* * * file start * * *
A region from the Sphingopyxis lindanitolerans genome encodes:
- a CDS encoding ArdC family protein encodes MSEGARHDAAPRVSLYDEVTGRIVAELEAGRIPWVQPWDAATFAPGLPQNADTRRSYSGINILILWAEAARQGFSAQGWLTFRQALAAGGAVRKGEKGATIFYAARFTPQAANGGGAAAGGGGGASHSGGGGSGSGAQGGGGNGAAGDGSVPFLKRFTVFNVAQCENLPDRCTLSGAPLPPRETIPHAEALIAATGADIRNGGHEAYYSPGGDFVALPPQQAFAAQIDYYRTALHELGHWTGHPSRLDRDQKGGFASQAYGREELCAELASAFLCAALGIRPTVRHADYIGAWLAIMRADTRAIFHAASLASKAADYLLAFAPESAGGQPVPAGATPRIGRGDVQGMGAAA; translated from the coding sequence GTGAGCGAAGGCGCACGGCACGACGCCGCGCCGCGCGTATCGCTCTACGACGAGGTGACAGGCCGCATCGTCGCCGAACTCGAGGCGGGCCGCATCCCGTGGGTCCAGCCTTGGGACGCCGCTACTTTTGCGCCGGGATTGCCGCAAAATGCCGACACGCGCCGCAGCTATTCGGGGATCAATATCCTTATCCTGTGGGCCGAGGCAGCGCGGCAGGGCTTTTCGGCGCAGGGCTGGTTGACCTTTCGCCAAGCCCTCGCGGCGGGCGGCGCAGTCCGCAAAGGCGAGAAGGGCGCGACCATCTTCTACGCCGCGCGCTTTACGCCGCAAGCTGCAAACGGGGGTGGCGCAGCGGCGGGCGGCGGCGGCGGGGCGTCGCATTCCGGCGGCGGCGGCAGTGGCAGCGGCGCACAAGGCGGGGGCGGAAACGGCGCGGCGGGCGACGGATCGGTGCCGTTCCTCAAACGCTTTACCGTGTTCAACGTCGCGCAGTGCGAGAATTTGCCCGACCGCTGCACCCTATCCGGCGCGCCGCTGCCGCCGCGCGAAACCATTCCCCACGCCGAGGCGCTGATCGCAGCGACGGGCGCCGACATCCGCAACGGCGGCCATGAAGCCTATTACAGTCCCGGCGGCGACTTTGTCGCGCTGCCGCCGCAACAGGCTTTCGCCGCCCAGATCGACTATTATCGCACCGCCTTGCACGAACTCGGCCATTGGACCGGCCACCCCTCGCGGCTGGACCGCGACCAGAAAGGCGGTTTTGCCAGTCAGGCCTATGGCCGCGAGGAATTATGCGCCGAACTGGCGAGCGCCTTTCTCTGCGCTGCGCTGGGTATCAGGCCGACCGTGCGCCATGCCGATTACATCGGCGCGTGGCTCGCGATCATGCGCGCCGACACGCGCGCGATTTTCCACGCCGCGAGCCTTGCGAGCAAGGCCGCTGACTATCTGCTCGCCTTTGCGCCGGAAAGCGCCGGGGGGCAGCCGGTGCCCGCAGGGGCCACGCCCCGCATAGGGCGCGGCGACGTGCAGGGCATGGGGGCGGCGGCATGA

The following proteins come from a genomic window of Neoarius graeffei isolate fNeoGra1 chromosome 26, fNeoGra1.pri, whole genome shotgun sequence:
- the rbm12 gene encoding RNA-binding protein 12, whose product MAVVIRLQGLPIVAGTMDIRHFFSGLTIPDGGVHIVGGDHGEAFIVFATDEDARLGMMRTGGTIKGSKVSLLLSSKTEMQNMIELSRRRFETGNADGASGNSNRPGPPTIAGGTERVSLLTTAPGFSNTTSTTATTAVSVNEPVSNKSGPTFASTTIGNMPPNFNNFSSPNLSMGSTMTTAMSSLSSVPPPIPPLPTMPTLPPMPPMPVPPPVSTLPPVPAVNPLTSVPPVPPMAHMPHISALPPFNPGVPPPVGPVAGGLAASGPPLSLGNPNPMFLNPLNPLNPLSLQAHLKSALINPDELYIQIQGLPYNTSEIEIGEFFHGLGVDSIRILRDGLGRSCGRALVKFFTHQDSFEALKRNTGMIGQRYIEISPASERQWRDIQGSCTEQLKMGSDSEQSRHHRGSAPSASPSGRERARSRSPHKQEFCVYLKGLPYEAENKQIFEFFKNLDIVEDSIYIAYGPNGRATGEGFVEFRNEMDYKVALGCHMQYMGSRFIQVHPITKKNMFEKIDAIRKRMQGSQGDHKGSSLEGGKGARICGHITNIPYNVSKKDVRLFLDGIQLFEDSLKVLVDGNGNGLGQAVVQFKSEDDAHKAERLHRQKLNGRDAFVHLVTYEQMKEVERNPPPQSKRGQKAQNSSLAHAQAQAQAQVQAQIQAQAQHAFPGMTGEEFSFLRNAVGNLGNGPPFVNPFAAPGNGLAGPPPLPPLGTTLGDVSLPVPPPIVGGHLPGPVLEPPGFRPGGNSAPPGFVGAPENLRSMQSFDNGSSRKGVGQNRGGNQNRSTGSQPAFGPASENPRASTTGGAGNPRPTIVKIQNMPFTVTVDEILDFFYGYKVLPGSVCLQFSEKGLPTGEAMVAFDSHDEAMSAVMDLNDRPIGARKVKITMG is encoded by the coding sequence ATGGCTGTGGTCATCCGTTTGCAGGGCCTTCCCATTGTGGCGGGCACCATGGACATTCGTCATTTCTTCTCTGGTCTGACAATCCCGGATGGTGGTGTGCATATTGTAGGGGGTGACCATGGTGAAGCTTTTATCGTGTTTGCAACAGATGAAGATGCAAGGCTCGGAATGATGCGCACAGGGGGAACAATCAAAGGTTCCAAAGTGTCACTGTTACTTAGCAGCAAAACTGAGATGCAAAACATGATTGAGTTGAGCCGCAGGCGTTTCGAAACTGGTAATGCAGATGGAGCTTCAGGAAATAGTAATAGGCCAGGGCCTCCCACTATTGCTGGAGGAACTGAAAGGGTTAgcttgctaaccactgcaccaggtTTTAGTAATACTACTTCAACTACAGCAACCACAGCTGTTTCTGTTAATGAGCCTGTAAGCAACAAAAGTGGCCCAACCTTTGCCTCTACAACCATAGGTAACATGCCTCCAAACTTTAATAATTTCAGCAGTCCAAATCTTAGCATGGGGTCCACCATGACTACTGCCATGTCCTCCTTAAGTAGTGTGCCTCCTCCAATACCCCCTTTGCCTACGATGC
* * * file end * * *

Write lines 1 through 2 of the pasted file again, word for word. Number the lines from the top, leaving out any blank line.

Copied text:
A region from the Sphingopyxis lindanitolerans genome encodes:
- a CDS encoding ArdC family protein encodes MSEGARHDAAPRVSLYDEVTGRIVAELEAGRIPWVQPWDAATFAPGLPQNADTRRSYSGINILILWAEAARQGFSAQGWLTFRQALAAGGAVRKGEKGATIFYAARFTPQAANGGGAAAGGGGGASHSGGGGSGSGAQGGGGNGAAGDGSVPFLKRFTVFNVAQCENLPDRCTLSGAPLPPRETIPHAEALIAATGADIRNGGHEAYYSPGGDFVALPPQQAFAAQIDYYRTALHELGHWTGHPSRLDRDQKGGFASQAYGREELCAELASAFLCAALGIRPTVRHADYIGAWLAIMRADTRAIFHAASLASKAADYLLAFAPESAGGQPVPAGATPRIGRGDVQGMGAAA; translated from the coding sequence GTGAGCGAAGGCGCACGGCACGACGCCGCGCCGCGCGTATCGCTCTACGACGAGGTGACAGGCCGCATCGTCGCCGAACTCGAGGCGGGCCGCATCCCGTGGGTCCAGCCTTGGGACGCCGCTACTTTTGCGCCGGGATTGCCGCAAAATGCCGACACGCGCCGCAGCTATTCGGGGATCAATATCCTTATCCTGTGGGCCGAGGCAGCGCGGCAGGGCTTTTCGGCGCAGGGCTGGTTGACCTTTCGCCAAGCCCTCGCGGCGGGCGGCGCAGTCCGCAAAGGCGAGAAGGGCGCGACCATCTTCTACGCCGCGCGCTTTACGCCGCAAGCTGCAAACGGGGGTGGCGCAGCGGCGGGCGGCGGCGGCGGGGCGTCGCATTCCGGCGGCGGCGGCAGTGGCAGCGGCGCACAAGGCGGGGGCGGAAACGGCGCGGCGGGCGACGGATCGGTGCCGTTCCTCAAACGCTTTACCGTGTTCAACGTCGCGCAGTGCGAGAATTTGCCCGACCGCTGCACCCTATCCGGCGCGCCGCTGCCGCCGCGCGAAACCATTCCCCACGCCGAGGCGCTGATCGCAGCGACGGGCGCCGACATCCGCAACGGCGGCCATGAAGCCTATTACAGTCCCGGCGGCGACTTTGTCGCGCTGCCGCCGCAACAGGCTTTCGCCGCCCAGATCGACTATTATCGCACCGCCTTGCACGAACTCGGCCATTGGACCGGCCACCCCTCGCGGCTGGACCGCGACCAGAAAGGCGGTTTTGCCAGTCAGGCCTATGGCCGCGAGGAATTATGCGCCGAACTGGCGAGCGCCTTTCTCTGCGCTGCGCTGGGTATCAGGCCGACCGTGCGCCATGCCGATTACATCGGCGCGTGGCTCGCGATCATGCGCGCCGACACGCGCGCGATTTTCCACGCCGCGAGCCTTGCGAGCAAGGCCGCTGACTATCTGCTCGCCTTTGCGCCGGAAAGCGCCGGGGGGCAGCCGGTGCCCGCAGGGGCCACGCCCCGCATAGGGCGCGGCGACGTGCAGGGCATGGGGGCGGCGGCATGA